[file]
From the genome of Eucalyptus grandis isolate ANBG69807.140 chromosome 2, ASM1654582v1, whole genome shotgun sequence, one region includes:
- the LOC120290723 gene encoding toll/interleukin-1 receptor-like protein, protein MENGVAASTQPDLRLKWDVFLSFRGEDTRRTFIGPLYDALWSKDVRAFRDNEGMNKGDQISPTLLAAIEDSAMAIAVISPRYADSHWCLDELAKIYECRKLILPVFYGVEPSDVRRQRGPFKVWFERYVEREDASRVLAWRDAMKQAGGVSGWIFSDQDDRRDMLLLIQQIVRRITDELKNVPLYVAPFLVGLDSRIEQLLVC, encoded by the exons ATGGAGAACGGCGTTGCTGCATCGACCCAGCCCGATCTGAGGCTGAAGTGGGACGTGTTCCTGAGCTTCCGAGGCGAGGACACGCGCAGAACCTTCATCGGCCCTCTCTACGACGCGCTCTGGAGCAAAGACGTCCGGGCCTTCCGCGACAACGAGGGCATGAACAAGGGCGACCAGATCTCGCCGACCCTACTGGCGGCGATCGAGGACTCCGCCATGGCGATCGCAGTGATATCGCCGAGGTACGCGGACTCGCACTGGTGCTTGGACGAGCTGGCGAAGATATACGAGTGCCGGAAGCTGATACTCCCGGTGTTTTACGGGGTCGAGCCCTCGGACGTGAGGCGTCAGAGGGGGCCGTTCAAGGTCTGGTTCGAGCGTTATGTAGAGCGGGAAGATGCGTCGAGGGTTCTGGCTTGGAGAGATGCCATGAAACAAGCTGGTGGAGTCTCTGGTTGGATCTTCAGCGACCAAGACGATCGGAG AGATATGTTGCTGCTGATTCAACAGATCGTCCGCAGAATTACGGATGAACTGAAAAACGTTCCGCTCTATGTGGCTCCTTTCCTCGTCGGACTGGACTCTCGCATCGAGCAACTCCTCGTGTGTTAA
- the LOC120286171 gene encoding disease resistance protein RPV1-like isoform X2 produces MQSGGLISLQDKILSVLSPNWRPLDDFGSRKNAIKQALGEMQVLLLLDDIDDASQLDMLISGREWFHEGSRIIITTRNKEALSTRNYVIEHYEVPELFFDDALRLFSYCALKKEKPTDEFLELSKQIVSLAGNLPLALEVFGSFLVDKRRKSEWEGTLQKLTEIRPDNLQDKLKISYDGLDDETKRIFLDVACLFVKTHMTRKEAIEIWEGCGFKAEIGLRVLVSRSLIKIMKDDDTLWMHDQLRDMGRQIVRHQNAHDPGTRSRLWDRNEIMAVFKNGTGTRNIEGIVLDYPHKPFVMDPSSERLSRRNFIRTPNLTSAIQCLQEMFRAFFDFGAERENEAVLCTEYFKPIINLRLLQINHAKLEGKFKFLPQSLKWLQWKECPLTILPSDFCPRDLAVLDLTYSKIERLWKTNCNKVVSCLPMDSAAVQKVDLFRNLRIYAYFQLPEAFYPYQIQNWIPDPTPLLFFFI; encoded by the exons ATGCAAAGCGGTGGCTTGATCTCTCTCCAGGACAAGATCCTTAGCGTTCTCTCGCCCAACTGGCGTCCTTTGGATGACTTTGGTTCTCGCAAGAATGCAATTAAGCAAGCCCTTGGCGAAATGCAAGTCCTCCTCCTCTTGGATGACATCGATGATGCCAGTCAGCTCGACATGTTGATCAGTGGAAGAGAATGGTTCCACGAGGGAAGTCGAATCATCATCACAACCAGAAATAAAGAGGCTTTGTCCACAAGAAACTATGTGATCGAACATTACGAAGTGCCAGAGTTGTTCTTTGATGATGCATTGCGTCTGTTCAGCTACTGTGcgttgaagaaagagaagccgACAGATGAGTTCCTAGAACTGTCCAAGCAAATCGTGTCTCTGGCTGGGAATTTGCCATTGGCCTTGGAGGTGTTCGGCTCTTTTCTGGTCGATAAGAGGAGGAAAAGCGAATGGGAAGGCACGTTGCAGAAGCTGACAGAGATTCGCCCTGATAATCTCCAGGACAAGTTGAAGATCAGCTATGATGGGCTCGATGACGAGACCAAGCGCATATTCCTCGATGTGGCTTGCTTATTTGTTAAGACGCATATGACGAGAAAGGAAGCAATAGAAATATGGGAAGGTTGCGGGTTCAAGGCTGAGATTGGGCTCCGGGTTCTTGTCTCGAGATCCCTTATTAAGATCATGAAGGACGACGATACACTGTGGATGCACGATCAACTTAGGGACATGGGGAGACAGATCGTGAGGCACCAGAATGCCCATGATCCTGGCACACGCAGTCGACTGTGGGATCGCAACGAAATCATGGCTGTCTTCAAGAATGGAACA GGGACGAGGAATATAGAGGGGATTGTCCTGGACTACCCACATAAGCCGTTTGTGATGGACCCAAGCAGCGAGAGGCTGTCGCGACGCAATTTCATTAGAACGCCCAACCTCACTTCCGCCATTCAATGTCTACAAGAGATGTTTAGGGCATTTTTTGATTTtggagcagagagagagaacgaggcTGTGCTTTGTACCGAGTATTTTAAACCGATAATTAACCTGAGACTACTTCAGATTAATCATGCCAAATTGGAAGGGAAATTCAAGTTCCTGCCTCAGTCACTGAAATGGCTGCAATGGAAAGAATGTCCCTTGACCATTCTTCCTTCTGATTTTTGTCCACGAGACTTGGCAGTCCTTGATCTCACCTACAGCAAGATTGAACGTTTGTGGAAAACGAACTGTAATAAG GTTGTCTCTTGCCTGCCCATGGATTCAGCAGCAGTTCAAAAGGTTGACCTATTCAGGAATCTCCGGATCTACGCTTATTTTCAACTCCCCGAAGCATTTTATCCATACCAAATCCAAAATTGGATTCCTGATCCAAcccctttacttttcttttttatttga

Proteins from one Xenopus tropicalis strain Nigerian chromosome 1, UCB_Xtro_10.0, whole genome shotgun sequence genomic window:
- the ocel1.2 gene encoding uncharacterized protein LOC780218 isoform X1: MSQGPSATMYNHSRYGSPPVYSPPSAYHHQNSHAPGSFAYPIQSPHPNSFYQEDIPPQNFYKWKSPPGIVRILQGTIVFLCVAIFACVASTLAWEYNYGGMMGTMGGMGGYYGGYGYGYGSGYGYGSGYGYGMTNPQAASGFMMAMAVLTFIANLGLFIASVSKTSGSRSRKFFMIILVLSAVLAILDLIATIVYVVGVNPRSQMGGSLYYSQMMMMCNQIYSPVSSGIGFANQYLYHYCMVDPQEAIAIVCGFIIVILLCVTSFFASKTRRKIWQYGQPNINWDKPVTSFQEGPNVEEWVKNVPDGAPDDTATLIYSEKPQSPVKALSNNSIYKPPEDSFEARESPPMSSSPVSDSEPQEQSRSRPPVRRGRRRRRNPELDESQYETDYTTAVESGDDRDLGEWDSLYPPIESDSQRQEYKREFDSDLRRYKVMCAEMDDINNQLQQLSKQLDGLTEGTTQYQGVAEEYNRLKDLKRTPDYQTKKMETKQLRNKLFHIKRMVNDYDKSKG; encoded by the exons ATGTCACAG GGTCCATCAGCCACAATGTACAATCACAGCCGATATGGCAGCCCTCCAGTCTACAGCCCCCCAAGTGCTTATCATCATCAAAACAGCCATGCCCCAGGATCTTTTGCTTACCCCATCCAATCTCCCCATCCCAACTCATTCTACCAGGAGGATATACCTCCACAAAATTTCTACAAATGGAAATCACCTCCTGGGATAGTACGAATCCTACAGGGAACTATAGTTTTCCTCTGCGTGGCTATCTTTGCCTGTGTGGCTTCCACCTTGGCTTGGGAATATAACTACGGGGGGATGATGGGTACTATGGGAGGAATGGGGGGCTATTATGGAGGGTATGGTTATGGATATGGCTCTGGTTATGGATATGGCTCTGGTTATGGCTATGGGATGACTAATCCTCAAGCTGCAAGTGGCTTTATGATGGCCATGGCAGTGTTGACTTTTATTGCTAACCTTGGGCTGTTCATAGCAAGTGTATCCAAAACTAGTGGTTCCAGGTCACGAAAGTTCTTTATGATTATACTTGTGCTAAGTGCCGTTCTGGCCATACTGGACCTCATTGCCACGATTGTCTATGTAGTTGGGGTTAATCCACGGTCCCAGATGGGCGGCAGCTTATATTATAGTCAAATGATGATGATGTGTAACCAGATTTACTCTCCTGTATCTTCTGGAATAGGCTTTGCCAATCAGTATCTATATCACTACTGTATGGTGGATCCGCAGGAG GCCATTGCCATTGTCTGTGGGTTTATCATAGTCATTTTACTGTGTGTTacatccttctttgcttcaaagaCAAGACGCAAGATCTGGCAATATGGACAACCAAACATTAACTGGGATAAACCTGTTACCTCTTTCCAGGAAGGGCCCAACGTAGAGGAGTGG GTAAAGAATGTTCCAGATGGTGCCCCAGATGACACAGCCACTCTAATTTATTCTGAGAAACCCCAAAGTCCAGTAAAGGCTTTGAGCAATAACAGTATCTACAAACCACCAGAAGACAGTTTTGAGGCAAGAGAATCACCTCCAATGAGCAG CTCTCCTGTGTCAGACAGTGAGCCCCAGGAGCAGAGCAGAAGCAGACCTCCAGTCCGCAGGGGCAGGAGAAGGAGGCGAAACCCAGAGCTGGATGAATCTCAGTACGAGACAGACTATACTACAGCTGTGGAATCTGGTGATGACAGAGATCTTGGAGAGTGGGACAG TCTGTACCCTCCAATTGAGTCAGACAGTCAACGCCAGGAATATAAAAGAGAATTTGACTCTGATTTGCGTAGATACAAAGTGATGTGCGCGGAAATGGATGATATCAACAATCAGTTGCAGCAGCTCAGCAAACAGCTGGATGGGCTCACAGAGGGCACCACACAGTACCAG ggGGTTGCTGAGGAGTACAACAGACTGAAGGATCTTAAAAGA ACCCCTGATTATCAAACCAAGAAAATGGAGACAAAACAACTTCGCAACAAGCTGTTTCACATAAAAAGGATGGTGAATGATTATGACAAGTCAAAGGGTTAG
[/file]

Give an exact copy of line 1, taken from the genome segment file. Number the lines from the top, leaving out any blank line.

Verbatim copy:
From the genome of Eucalyptus grandis isolate ANBG69807.140 chromosome 2, ASM1654582v1, whole genome shotgun sequence, one region includes: